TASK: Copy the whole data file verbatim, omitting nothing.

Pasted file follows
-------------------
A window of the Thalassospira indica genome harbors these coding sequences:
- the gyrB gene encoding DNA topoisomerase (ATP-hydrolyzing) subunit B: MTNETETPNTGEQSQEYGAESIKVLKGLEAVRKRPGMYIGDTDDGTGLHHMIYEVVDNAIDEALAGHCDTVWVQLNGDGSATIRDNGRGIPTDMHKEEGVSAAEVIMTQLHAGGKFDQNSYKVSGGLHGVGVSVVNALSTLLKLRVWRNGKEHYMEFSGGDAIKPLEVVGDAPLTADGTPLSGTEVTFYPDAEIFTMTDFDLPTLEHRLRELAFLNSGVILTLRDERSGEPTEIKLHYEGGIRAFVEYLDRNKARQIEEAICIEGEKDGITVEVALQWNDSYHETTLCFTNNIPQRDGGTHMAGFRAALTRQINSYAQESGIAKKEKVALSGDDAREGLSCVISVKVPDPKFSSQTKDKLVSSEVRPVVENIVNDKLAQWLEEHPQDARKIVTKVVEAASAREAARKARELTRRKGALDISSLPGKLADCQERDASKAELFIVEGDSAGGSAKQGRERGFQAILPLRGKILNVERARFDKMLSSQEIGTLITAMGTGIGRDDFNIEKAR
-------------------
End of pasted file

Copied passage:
A window of the Thalassospira indica genome harbors these coding sequences:
- the gyrB gene encoding DNA topoisomerase (ATP-hydrolyzing) subunit B: MTNETETPNTGEQSQEYGAESIKVLKGLEAVRKRPGMYIGDTDDGTGLHHMIYEVVDNAIDEALAGHCDTVWVQLNGDGSATIRDNGRGIPTDMHKEEGVSAAEVIMTQLHAGGKFDQNSYKVSGGLHGVGVSVVNALSTLLKLRVWRNGKEHYMEFSGGDAIKPLEVVGDAPLTADGTPLSGTEVTFYPDAEIFTMTDFDLPTLEHRLRELAFLNSGVILTLRDERSGEPTEIKLHYEGGIRAFVEYLDRNKARQIEEAICIEGEKDGITVEVALQWNDSYHETTLCFTNNIPQRDGGTHMAGFRAALTRQINSYAQESGIAKKEKVALSGDDAREGLSCVISVKVPDPKFSSQTKDKLVSSEVRPVVENIVNDKLAQWLEEHPQDARKIVTKVVEAASAREAARKARELTRRKGALDISSLPGKLADCQERDASKAELFIVEGDSAGGSAKQGRERGFQAILPLRGKILNVERARFDKMLSSQEIGTLITAMGTGIGRDDFNIEKAR